2008-08-23 - 2:07 p.m.
...ahhhh, a bear in its natural habitat...a studebaker*...
* - Fozzie Bear, The Muppet Movie
I have a favorite uncle, who, for the sake of this story, will be called Uncle Bear.
Bear is my mother's younger brother - he's about 9 years younger than my mother, born when my grandmother was 42. Family legend has it that my grandma and grandpa visited friends who had a beautiful new baby.. and then nine months later Uncle Bear was born. But once during my freshman year in college, when I visited my grandmother and Uncle Bear, I was told a different version of the story.
My grandmother asked if the girls in college were "promiscuous." Recall that for my grandmother's generation, promiscuous meant sex out of wedlock. For me and my generation, it meant many partners at once. I answered that I believed that perhaps SOME of my acquaintances were promiscuous. Most were not. I (by MY definition of the word) was not.
I then mentioned that my college was very concerned with the activity of their students, and that there was quite a bit of education about condoms. My southern Baptist grandmother, clearly displeased with this response, interrupted me to say,
"Now let me tell YOU something. These condoms DO BREAK. That's how your Uncle Bear was born!"
I later broke the news to the rest of the family that Uncle Bear was actually an "ooops." And all were astonished that I had discussed condoms with Grandma.
But that story has NOTHING to do with Studebakers. Just a little bit about my whacky Uncle Bear, who is the youngest uncle, the child of the Vietnam generation, the child who worked for Bethlehem Steel, the child who experimented with drugs and women, the uncle who has always been "the baby" and kept that sparkle of juvenile behavior alive.
Now Uncle Bear has not quite been a financial success...but he's definitely had a notable life. When I was a kid, he was REALLY into cars. He owned a Thing. And at one point he had decided to build a Studebaker from scratch - this was an ongoing project that stretched out over many many years.
Once, when I was about 12 or 13, there was a National Studebaker Convention in St. Louis. My fun-loving uncle didn't have a whole lot of $, but he desperately needed a few pictures to proceed with the Studebaker plan. (this was back in the early 80s, before the days of finding plans for everything on the web.) I think it might also have been before the days of deregulation of the airline industry, so flights to St Louis were pretty darned expensive. So my uncle begged his older sister to go to the Studebaker convention armed with a list of questions and a Polaroid (this was back in the days of Polaroid cameras). I went with her.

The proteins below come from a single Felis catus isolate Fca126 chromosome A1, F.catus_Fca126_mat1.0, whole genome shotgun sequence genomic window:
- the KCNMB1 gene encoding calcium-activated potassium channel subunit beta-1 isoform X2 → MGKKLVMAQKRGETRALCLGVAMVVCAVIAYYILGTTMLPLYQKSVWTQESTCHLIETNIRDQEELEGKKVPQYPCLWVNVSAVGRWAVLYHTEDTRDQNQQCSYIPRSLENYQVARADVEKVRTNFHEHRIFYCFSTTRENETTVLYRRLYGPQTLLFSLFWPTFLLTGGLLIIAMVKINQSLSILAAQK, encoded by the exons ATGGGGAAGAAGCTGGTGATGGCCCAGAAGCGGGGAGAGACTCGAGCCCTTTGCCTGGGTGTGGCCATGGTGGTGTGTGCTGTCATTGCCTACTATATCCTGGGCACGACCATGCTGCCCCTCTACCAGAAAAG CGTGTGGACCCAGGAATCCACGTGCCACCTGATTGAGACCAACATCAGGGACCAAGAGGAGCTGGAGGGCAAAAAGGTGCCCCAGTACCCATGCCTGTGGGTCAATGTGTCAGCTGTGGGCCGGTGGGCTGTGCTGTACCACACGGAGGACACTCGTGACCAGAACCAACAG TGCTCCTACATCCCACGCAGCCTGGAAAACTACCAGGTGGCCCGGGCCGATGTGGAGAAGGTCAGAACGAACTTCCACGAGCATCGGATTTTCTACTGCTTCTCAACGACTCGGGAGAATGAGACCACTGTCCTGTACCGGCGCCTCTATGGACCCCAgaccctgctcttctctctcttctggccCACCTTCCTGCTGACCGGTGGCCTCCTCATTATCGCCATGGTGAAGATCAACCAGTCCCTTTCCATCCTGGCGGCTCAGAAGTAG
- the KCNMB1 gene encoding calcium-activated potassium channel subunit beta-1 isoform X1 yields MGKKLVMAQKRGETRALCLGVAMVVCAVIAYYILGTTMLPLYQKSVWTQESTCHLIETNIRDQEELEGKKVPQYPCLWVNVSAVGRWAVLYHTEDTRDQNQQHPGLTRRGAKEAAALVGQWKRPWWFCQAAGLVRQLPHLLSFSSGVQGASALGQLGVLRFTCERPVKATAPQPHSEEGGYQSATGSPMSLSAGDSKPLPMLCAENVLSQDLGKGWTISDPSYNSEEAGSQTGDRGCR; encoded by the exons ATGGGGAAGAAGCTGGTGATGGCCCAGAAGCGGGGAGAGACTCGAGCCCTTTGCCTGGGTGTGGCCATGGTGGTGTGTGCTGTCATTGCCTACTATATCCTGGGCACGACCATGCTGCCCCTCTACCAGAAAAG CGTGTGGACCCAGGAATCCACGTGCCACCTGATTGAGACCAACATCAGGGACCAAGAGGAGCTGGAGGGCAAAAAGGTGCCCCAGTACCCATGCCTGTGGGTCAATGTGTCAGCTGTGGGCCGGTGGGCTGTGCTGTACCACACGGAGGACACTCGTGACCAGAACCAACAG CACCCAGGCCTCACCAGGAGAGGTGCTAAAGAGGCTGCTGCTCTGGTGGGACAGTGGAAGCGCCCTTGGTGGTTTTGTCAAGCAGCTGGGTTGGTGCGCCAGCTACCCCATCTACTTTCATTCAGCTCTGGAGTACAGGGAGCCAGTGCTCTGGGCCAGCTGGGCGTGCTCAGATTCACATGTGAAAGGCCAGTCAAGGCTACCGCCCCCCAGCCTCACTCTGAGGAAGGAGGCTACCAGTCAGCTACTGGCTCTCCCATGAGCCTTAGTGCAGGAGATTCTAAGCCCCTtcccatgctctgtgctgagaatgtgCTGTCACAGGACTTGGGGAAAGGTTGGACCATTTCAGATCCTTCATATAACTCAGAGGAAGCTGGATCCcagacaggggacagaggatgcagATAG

It's the only Studebaker Scavenger Hunt I've ever been on in my entire life, and probably will remain so. My mother and I drove out to a huge community college darted through the long rows of identical looking Studebakers, asking the list of questions to every owner we could find, and writing down a host of answers, photographing doors, engines, windows, fenders, wheels, and hood ornaments. It was kind of entertaining..
My Uncle Bear is also a complete jokester (you may recall a story about Fort McHenry, the US Flag, and the Star-Spangled Banner? This is the same uncle who yelled "PLAY BALL" amongst the deeply-moved misty-eyed patriotic Americans watching the film of the anthem's origins....).
Anyway, so, mixed within the 12 or so questions were three absurd questions that he had just MADE UP. They all sounded the same to us..so we just went around asking people who gave us blank stares and shoulder shrugs. We got the real answers pretty quickly, but spent most of the day hunting down photographs of imaginary sawed off hood ornaments... My Uncle Bear fessed up a day or so after our trip...
I was just thinking about that story today. I told it to K, who cracked up. There really aren't many people like my Uncle Bear.
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...they are just words, Suzi... - 2011-08-29